Dialogue

Vocabulary

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Lesson Transcript

INTRODUCTION
Fay: Hello, and welcome to GreekPod101.com, Beginner Season 1, Lesson 2 - Take the Last Greek Train to Athens. This is Fay.
Chrissi: And I’m Chrissi.
Fay: What are we learning in this lesson?
Chrissi: We’ll be introducing the masculine indefinite article (enas).
Fay: The conversation takes place at the airport subway station.
Chrissi: It is between Peter Gordon, and a station clerk.
Fay: Since the characters don’t know each other, the conversation is in formal language.
Chrissi: Let’s listen.

Lesson conversation

Πέτρα Γκόρντον: Συγνώμη, κυρία, εδώ είναι δύο γραμμές αλλά μόνο μια πλατφόρμα;
Υπάλληλος σταθμού: Είναι μια γραμμή για το Μετρό και μια για τον Προαστιακό Σιδηρόδρομο.
Πέτρα Γκόρντον: Οπότε, μόνο μια πλατφόρμα και για τα δύο τρένα;
Υπάλληλος σταθμού: Ναι. Ένας σταθμός, μια πλατφόρμα, δύο τρένα.
Fay: Now let’s listen to the slow version.
Πέτρα Γκόρντον: Συγνώμη, κυρία, εδώ είναι δύο γραμμές αλλά μόνο μια πλατφόρμα;
Υπάλληλος σταθμού: Είναι μια γραμμή για το Μετρό και μια για τον Προαστιακό Σιδηρόδρομο.
Πέτρα Γκόρντον: Οπότε, μόνο μια πλατφόρμα και για τα δύο τρένα;
Υπάλληλος σταθμού: Ναι. Ένας σταθμός, μια πλατφόρμα, δύο τρένα.
Fay: Now with the translation.
Πέτρα Γκόρντον: Συγνώμη, κυρία, εδώ είναι δύο γραμμές αλλά μόνο μια πλατφόρμα;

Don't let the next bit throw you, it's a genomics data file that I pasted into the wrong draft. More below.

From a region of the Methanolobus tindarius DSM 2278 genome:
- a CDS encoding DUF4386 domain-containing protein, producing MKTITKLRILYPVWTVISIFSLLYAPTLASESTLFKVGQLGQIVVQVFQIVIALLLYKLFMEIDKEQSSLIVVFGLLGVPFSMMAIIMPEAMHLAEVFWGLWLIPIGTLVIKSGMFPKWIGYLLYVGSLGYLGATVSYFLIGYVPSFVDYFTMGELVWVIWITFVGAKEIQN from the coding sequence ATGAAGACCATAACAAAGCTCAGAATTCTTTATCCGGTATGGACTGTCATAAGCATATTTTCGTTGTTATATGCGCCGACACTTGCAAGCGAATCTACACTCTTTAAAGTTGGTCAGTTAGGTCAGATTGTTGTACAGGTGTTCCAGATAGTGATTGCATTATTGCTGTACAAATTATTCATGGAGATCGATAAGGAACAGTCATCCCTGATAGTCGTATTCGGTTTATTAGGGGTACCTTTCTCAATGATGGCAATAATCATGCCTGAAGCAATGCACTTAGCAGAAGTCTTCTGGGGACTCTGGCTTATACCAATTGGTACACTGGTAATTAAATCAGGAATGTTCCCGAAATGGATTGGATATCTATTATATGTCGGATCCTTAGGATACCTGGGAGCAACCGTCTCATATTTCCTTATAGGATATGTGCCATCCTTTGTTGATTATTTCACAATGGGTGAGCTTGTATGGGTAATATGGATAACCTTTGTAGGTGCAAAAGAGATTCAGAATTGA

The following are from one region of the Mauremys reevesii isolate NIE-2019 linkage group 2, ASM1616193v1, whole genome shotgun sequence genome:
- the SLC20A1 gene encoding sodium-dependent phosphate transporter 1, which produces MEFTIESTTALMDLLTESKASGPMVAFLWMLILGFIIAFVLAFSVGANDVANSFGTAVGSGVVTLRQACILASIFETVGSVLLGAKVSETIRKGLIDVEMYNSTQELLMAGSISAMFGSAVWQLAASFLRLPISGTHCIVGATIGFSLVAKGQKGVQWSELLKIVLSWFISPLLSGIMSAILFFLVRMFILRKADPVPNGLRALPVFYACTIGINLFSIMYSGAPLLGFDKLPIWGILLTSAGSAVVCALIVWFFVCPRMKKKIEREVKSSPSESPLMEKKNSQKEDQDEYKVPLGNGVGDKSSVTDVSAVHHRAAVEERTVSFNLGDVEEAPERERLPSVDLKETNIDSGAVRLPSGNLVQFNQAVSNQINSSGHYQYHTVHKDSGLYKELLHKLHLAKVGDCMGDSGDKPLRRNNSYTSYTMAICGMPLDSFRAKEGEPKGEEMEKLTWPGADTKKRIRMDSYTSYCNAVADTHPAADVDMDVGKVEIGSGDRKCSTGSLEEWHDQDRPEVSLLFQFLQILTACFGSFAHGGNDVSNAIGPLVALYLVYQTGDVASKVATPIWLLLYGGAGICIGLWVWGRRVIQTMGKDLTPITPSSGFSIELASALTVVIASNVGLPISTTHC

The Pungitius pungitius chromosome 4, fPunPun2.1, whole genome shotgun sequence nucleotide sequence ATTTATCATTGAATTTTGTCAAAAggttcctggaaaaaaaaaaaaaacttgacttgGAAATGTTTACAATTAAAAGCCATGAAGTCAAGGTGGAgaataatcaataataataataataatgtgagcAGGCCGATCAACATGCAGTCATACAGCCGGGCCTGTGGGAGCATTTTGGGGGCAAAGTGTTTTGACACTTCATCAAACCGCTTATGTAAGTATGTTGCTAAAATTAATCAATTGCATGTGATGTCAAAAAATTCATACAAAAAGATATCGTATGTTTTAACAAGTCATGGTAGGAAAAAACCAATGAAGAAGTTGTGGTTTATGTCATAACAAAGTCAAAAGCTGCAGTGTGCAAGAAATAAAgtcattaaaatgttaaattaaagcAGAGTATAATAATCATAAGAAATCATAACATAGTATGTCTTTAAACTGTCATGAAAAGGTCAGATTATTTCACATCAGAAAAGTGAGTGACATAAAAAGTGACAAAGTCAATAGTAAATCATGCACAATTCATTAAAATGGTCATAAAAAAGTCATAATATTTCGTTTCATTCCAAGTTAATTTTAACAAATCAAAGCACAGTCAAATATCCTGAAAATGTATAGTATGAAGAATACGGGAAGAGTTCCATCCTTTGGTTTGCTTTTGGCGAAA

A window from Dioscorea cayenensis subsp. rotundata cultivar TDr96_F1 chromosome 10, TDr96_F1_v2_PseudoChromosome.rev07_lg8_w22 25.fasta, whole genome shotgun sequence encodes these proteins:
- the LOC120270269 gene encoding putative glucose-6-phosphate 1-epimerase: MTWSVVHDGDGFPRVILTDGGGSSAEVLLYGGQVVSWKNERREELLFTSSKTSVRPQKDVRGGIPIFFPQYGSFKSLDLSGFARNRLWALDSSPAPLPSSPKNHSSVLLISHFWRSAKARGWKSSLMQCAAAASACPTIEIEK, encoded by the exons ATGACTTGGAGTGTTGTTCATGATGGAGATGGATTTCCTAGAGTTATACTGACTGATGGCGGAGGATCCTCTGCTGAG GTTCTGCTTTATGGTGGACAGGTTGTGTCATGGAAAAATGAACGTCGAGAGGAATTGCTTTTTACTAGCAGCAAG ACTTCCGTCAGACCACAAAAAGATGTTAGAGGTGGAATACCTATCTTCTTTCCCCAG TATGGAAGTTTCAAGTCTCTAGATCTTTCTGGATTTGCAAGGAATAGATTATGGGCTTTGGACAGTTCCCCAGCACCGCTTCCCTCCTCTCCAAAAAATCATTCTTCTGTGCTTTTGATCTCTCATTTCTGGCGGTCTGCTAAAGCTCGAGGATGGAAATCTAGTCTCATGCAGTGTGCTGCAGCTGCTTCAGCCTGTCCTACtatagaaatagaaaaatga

Fay: Excuse me, madam, here are two tracks but only one platform?
Υπάλληλος σταθμού: Είναι μια γραμμή για το Μετρό και μια για τον Προαστιακό Σιδηρόδρομο.
Fay: There is one track for the Metro and one track for the Suburban Railroad.
Πέτρα Γκόρντον: Οπότε, μόνο μια πλατφόρμα και για τα δύο τρένα;
Fay: So only one platform for both trains?
Υπάλληλος σταθμού: Ναι. Ένας σταθμός, μια πλατφόρμα, δύο τρένα.
Fay: Yes. One station, one platform, two trains.
POST CONVERSATION BANTER
Chrissi: So how’s transportation in Greece? Didn’t Athens use to have some problems in that area?
Fay: Oh, it still does! There are too many cars, taxis, supply vehicles and buses going around 24 hours a day. Not to mention that Athens was not built for the 6 million people it has now!
Chrissi: So what do you do?
Fay: Well, we plan ahead; we take into account all possible things that can happen and delay us. And, if it fits, we take the metro.
Chrissi: Right! The new metro built for the 2004 Olympics, isn’t it?
Fay: Yes. It is great. It’s not very big so you won’t get lost or anything and it will take you to all the important places and to many residential areas.
Chrissi: I’ll keep that in mind. Shall we move on to our vocabulary?
Fay: Sure!
VOCAB LIST
Fay: First, we have…
Chrissi: Συγνώμη [natural native speed].
Fay: I'm sorry, excuse me, I beg your pardon.
Chrissi: Συγνώμη [slowly - broken down by syllable]. Συγνώμη [natural native speed].
Fay: And the next…
Chrissi: κύρια [natural native speed].
Fay: Madam.
Chrissi: κύρια [slowly - broken down by syllable]. κύρια [natural native speed].
Fay: And the next…
Chrissi: γραμμές [natural native speed].
Fay: Tracks, lines.
Chrissi: γραμμές [slowly - broken down by syllable]. γραμμές [natural native speed].
Fay: And the next…
Chrissi: αλλά [natural native speed].
Fay: But.
Chrissi: αλλά [slowly - broken down by syllable]. αλλά [natural native speed].
Fay: And the next…
Chrissi: μόνο [natural native speed].
Fay: Only.
Chrissi: μόνο [slowly - broken down by syllable]. μόνο [natural native speed].
Fay: And the next…
Chrissi: μια [natural native speed].
Fay: One.
Chrissi: μια [slowly - broken down by syllable]. μια [natural native speed].